It didn’t take long for the excitement to reverberate throughout the hospital. A surgical intern stopped by room 118 to see if he could put in any lines, while the respiratory therapist prepared a vent and a few more medical students rubbernecked in the hall. The oncology fellow took a moment to teach us about a recent article she read that showed that pneumonia was uniformly fatal in acute leukemic patients who got intubated. “Do you mean tubing him is essentially a death sentence?” I asked, death confronting me for the first time in my career. Meeting the patient’s eyes, she turned and lowered her voice to reply, leaving me to wonder if this was the kind of thing we should keep secret.
The wife, managing to momentarily penetrate the critical-care zone defense, was holding Mr. Davis’ hand while she filled his ear with whispers. With his daughter’s face mere inches from his, he appeared calmer. He tried to speak but was drowned out by the charge nurse who demanded he remove his wedding band. “But … I … don’t … want … ”
“I know you don’t want to take it off, sir, but you have to,” she demanded, shooing the wife from the bedside. “Your hands are going to get edematous in the next few days and you don’t want me to have to cut it off, do you?” she asked rhetorically. Crestfallen, he extended his ring finger to his wife, as he no doubt did years earlier, an understanding of his fate crossing his face. Missing the cue, the nurse deftly intercepted the ring off his finger, placing it in her pocket as she swooped out of the room to get the intubation kit, leaving Mr. Davis further agitated.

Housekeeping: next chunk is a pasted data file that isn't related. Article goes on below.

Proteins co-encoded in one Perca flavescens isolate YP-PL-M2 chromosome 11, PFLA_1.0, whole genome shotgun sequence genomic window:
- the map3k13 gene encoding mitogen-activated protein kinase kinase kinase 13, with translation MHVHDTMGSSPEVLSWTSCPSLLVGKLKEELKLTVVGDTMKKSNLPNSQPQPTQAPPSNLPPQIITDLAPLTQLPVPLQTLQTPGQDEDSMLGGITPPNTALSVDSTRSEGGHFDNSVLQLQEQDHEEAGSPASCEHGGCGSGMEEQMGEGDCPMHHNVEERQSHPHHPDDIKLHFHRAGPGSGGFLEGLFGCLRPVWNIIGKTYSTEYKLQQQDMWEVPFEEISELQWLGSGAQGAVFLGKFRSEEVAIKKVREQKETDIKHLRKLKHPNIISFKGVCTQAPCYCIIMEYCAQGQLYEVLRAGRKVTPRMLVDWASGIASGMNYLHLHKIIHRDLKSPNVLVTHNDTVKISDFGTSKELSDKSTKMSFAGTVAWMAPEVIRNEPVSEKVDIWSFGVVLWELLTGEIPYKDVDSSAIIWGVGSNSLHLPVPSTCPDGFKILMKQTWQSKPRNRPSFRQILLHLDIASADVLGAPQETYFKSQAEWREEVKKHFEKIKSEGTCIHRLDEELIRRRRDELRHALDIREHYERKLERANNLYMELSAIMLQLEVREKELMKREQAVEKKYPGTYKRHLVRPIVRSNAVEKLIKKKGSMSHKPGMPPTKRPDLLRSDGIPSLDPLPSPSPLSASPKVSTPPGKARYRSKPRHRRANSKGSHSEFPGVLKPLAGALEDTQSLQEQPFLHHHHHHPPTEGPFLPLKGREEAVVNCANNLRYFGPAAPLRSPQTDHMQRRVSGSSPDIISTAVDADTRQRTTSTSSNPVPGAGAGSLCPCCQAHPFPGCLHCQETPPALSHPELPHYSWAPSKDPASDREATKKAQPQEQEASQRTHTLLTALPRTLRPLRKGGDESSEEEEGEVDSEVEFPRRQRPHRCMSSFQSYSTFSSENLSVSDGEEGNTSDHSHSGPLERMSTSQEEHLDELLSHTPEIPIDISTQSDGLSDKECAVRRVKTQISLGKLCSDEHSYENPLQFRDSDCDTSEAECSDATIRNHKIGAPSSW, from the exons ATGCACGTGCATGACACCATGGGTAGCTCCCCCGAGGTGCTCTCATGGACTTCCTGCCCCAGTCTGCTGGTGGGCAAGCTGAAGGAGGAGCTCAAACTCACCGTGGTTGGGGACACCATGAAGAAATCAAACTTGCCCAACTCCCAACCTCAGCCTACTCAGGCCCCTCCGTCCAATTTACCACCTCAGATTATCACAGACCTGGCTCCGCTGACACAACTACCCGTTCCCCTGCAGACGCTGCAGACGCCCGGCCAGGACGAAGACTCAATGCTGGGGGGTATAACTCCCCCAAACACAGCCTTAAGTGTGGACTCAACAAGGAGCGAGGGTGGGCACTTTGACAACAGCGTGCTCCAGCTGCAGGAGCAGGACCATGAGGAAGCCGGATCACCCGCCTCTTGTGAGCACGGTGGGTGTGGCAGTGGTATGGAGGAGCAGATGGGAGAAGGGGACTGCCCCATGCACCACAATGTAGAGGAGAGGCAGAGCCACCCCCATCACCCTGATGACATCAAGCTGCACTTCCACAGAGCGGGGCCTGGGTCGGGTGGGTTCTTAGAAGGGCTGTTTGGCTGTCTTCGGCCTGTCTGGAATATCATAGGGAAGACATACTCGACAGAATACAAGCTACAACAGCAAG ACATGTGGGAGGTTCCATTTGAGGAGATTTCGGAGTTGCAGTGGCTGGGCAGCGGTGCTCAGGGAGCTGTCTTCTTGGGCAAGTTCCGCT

The critical-care fellow lowered the head of the bed, leaving Mr. Davis upright and calling for his wife. “My … ring … ” he panted, his breathing worsening by the breath. “I … need … to tell … my … wife … ” he gasped as the charge nurse thrust him a bit too harshly to the bed, adding that there wasn’t time to talk now—his message would have to wait. “But … ” the patient protested as the sedative coursed into this vein. “I need … her … to … know … ”